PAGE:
Snowshoes are designed to let you travel across the snow without sinking by providing flotation, traction, and stability in the snow. Flotation results because of an increase in the surface area underneath your boot as well as the even distribution of your body weight across the the snow.
Recreational snowshoes are best for walking or hiking on flat and even terrain. Mountaineering snowshoes feature a technical design with more aggressive traction to handle steep and icy conditions. Running and racing snowshoes are designed for cross-training and competing. This type of snowshoe is lightweight, very durable and designed for use with running shoes. There may also be an extra cleat under the toe to provide additional traction on packed trails.
When choosing your snowshoes, the smallest size that will support your weight for the type of snow and terrain is best. Keep in mind that smaller snowshoes are generally easier to maneuver. Women’s and children’s models are also available that have smaller contoured frames and bindings to accommodate smaller sized footwear.
Simple Snowshoeing Techniques
Snowshoeing is one of the easiest winter sports to learn. You can take a leisurely walk down a nature trail, explore the rugged backcountry, or go for a heart pumping jog.
- Climb - One method of climbing is to use a simple step-kick method. Drive your toe into the slope, engaging the front metal teeth, and then press down, establishing a firm, wide stance.
- Descend – To descend, lean back slightly and dig your heel in. Focus your weight on the rear crampons to help you stop slowly. Keep in mind that if you feel like you are going to fall it is better to fall backward. During your descent, it is important to watch out for the tail of your shoes to make sure they do not catch on your backpack.
- Traverse – When traversing the side of a slope, begin by stamping the side of your snowshoe into the hill and firmly sink in the cleats. Swing your other foot upward towards the slope, stamp it down, and secure your feet.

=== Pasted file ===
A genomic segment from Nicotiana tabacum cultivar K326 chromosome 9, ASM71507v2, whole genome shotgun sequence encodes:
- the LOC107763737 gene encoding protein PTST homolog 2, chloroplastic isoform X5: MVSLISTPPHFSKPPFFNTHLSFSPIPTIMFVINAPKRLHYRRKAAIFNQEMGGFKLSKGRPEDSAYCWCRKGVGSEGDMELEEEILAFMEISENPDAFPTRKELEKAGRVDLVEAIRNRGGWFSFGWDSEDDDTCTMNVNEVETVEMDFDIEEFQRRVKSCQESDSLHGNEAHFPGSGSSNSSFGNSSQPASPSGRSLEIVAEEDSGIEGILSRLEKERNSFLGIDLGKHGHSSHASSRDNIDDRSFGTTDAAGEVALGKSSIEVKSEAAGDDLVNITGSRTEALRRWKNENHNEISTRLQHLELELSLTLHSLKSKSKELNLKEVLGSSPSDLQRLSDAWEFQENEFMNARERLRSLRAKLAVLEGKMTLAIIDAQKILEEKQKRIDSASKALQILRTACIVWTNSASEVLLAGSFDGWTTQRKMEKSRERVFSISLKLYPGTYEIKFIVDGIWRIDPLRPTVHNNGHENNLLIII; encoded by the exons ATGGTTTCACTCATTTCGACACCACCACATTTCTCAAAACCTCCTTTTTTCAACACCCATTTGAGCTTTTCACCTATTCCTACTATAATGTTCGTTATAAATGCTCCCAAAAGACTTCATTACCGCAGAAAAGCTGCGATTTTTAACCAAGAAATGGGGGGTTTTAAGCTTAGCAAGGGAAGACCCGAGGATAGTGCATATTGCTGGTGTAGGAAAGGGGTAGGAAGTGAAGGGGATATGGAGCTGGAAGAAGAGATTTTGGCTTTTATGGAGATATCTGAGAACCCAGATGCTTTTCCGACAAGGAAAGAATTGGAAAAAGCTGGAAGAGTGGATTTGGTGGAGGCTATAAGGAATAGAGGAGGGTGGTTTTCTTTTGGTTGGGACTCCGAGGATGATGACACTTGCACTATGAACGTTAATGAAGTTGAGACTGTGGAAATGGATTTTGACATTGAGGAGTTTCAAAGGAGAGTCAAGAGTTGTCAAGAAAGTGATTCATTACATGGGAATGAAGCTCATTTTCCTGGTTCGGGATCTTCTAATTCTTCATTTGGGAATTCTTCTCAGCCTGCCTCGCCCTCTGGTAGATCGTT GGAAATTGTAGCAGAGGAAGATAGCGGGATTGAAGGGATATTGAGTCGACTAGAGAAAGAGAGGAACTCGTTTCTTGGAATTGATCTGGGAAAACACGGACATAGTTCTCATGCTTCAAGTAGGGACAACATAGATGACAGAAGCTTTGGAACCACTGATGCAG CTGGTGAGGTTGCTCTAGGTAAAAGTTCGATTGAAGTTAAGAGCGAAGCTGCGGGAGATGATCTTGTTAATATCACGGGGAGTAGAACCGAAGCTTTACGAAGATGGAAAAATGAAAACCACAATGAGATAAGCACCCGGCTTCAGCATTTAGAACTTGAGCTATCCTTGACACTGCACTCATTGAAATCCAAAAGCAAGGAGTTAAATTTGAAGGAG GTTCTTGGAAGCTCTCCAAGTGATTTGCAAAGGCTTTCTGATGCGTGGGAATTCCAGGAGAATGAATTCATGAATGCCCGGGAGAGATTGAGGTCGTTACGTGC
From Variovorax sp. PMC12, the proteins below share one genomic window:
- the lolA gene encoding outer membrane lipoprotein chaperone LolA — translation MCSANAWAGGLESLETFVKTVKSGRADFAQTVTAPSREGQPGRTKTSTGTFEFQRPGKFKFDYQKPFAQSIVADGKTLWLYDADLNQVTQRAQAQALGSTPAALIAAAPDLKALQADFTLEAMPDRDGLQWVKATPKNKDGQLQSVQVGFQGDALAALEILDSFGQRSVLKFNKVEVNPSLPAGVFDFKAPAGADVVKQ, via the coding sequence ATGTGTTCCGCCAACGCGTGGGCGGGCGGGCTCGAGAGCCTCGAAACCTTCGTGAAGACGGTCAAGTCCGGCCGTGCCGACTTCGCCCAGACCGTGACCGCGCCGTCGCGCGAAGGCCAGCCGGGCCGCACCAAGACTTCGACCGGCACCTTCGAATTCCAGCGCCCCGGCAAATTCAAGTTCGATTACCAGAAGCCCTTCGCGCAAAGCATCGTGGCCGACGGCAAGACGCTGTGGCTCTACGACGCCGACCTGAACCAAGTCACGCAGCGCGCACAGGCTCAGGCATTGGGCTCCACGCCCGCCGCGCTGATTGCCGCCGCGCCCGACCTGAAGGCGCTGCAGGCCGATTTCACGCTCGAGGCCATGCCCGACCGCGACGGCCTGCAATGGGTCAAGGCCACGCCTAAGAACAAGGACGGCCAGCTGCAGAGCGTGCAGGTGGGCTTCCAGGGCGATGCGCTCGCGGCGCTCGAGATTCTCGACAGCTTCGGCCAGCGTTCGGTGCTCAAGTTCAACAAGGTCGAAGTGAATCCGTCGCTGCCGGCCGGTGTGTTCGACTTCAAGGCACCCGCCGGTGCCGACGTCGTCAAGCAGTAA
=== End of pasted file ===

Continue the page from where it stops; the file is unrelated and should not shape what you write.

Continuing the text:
Snowshoe poles are important to have in areas of deep snow, as well as during climbing and descending bigger slopes. Poles will help provide balance and stabilization on difficult terrain. The addition of poles will also increase your upper body strength and endurance, providing a total body workout.
Calories Burned Snowshoeing
The energy expenditure during snowshoeing is greater than many sports. On hilly terrain in packed snow, if you are snowshoeing at a rate of approximately 3.5 miles per hour, you can expect to burn up to 800 calories an hour. At a steady and persistent pace, you can maximize your calorie burn, topping out at up to 1,000 calories burned per hour. For the average woman, a brisk snowshoeing session of 30 minutes will burn about 325 calories.
The muscles used during snowshoeing are similar to the muscles used during a vigorous walk or hike. During snowshoeing, your hip flexors and quadriceps are targeted due to the lifting motion used with each step. The use of poles also incorporates a strengthening, upper body workout. It has been estimated that snowshoeing compares to cross country skiing at 5 to 8 mph, running at 6 mph, or biking at 14 to 16 mph.
Snowshoeing is an excellent low impact workout due to the cushioning of the snow. It offers a wide range of options for exercise intensity. At the lower end you can leisurely pace yourself on flat terrain, stopping and slowing as needed. At the high end, you can break trail at a strenuous pace, going up and down hills, through deep snow. It is also important to note that fat loss is actually accelerated in colder weather, thereby making snowshoeing one of best exercises for increased fitness and weight loss.
Esnowshoes.com: Snowshoeing Away the Calories . . . Per Hour - https://esnowshoes.com/featured/snowshoeing-away-the-calories-per-hour
OutdoorPlaces.com: Introduction to Snowshoeing - https://www.outdoorplaces.com/Features/Hiking/snowshoe
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